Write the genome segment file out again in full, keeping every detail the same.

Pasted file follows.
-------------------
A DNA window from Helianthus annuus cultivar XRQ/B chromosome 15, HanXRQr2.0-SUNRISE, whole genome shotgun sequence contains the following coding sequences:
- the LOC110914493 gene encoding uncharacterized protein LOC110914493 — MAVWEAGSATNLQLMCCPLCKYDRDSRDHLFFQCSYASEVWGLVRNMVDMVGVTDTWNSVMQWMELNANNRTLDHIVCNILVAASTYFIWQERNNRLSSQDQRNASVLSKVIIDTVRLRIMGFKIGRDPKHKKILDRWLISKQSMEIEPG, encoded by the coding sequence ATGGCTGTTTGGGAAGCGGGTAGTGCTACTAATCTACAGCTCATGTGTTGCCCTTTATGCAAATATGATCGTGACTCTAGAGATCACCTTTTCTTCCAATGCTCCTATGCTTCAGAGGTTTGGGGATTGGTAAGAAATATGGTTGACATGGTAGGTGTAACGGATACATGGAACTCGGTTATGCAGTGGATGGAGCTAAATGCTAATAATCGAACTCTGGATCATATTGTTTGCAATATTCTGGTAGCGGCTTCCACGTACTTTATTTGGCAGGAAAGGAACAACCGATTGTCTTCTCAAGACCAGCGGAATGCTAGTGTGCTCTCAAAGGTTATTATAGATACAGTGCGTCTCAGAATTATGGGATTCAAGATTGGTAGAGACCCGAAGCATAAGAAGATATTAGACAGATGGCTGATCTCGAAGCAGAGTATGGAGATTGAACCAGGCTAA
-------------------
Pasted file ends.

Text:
A DNA window from Helianthus annuus cultivar XRQ/B chromosome 15, HanXRQr2.0-SUNRISE, whole genome shotgun sequence contains the following coding sequences:
- the LOC110914493 gene encoding uncharacterized protein LOC110914493 — MAVWEAGSATNLQLMCCPLCKYDRDSRDHLFFQCSYASEVWGLVRNMVDMVGVTDTWNSVMQWMELNANNRTLDHIVCNILVAASTYFIWQERNNRLSSQDQRNASVLSKVIIDTVRLRIMGFKIGRDPKHKKILDRWLISKQSMEIEPG, encoded by the coding sequence ATGGCTGTTTGGGAAGCGGGTAGTGCTACTAATCTACAGCTCATGTGTTGCCCTTTATGCAAATATGATCGTGACTCTAGAGATCACCTTTTCTTCCAATGCTCCTATGCTTCAGAGGTTTGGGGATTGGTAAGAAATATGGTTGACATGGTAGGTGTAACGGATACATGGAACTCGGTTATGCAGTGGATGGAGCTAAATGCTAATAATCGAACTCTGGATCATATTGTTTGCAATATTCTGGTAGCGGCTTCCACGTACTTTATTTGGCAGGAAAGGAACAACCGATTGTCTTCTCAAGACCAGCGGAATGCTAGTGTGCTCTCAAAGGTTATTATAGATACAGTGCGTCTCAGAATTATGGGATTCAAGATTGGTAGAGACCCGAAGCATAAGAAGATATTAGACAGATGGCTGATCTCGAAGCAGAGTATGGAGATTGAACCAGGCTAA